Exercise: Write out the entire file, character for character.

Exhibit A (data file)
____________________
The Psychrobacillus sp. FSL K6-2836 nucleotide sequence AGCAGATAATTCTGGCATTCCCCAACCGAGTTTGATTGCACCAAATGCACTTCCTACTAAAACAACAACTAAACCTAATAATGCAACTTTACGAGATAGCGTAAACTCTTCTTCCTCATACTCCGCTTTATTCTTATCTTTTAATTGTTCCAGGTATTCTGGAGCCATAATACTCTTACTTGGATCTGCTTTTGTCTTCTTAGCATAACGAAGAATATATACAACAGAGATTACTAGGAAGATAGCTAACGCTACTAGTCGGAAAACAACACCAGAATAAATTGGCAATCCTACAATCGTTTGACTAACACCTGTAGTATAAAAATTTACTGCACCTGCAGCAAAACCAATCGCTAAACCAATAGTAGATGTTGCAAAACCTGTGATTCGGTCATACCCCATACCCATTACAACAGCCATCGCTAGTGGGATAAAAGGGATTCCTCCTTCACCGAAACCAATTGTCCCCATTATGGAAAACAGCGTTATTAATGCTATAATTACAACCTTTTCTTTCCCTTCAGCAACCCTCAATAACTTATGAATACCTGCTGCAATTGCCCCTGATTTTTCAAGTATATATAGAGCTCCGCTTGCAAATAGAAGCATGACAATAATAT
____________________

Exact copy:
The Psychrobacillus sp. FSL K6-2836 nucleotide sequence AGCAGATAATTCTGGCATTCCCCAACCGAGTTTGATTGCACCAAATGCACTTCCTACTAAAACAACAACTAAACCTAATAATGCAACTTTACGAGATAGCGTAAACTCTTCTTCCTCATACTCCGCTTTATTCTTATCTTTTAATTGTTCCAGGTATTCTGGAGCCATAATACTCTTACTTGGATCTGCTTTTGTCTTCTTAGCATAACGAAGAATATATACAACAGAGATTACTAGGAAGATAGCTAACGCTACTAGTCGGAAAACAACACCAGAATAAATTGGCAATCCTACAATCGTTTGACTAACACCTGTAGTATAAAAATTTACTGCACCTGCAGCAAAACCAATCGCTAAACCAATAGTAGATGTTGCAAAACCTGTGATTCGGTCATACCCCATACCCATTACAACAGCCATCGCTAGTGGGATAAAAGGGATTCCTCCTTCACCGAAACCAATTGTCCCCATTATGGAAAACAGCGTTATTAATGCTATAATTACAACCTTTTCTTTCCCTTCAGCAACCCTCAATAACTTATGAATACCTGCTGCAATTGCCCCTGATTTTTCAAGTATATATAGAGCTCCGCTTGCAAATAGAAGCATGACAATAATAT